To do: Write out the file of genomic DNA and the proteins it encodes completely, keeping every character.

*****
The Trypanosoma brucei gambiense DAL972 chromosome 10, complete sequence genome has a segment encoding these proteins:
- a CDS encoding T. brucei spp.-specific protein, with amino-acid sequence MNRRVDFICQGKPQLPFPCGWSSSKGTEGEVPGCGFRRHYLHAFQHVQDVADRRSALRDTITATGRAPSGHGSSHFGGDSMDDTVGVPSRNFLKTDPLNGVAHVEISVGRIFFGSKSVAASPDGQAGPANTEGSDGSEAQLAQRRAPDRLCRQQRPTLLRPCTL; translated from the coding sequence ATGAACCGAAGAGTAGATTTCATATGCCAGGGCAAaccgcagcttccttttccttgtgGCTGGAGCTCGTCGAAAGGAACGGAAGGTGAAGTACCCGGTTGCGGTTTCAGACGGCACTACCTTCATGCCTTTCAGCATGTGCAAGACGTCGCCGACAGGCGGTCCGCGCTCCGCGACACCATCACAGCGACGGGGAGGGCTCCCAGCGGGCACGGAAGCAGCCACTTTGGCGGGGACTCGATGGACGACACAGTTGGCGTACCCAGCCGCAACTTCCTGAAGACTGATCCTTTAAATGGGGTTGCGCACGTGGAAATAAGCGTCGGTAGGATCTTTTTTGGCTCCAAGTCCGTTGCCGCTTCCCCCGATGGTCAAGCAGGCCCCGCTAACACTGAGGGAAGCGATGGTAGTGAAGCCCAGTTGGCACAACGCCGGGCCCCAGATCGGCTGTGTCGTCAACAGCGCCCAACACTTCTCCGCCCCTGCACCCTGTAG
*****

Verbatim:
The Trypanosoma brucei gambiense DAL972 chromosome 10, complete sequence genome has a segment encoding these proteins:
- a CDS encoding T. brucei spp.-specific protein, with amino-acid sequence MNRRVDFICQGKPQLPFPCGWSSSKGTEGEVPGCGFRRHYLHAFQHVQDVADRRSALRDTITATGRAPSGHGSSHFGGDSMDDTVGVPSRNFLKTDPLNGVAHVEISVGRIFFGSKSVAASPDGQAGPANTEGSDGSEAQLAQRRAPDRLCRQQRPTLLRPCTL; translated from the coding sequence ATGAACCGAAGAGTAGATTTCATATGCCAGGGCAAaccgcagcttccttttccttgtgGCTGGAGCTCGTCGAAAGGAACGGAAGGTGAAGTACCCGGTTGCGGTTTCAGACGGCACTACCTTCATGCCTTTCAGCATGTGCAAGACGTCGCCGACAGGCGGTCCGCGCTCCGCGACACCATCACAGCGACGGGGAGGGCTCCCAGCGGGCACGGAAGCAGCCACTTTGGCGGGGACTCGATGGACGACACAGTTGGCGTACCCAGCCGCAACTTCCTGAAGACTGATCCTTTAAATGGGGTTGCGCACGTGGAAATAAGCGTCGGTAGGATCTTTTTTGGCTCCAAGTCCGTTGCCGCTTCCCCCGATGGTCAAGCAGGCCCCGCTAACACTGAGGGAAGCGATGGTAGTGAAGCCCAGTTGGCACAACGCCGGGCCCCAGATCGGCTGTGTCGTCAACAGCGCCCAACACTTCTCCGCCCCTGCACCCTGTAG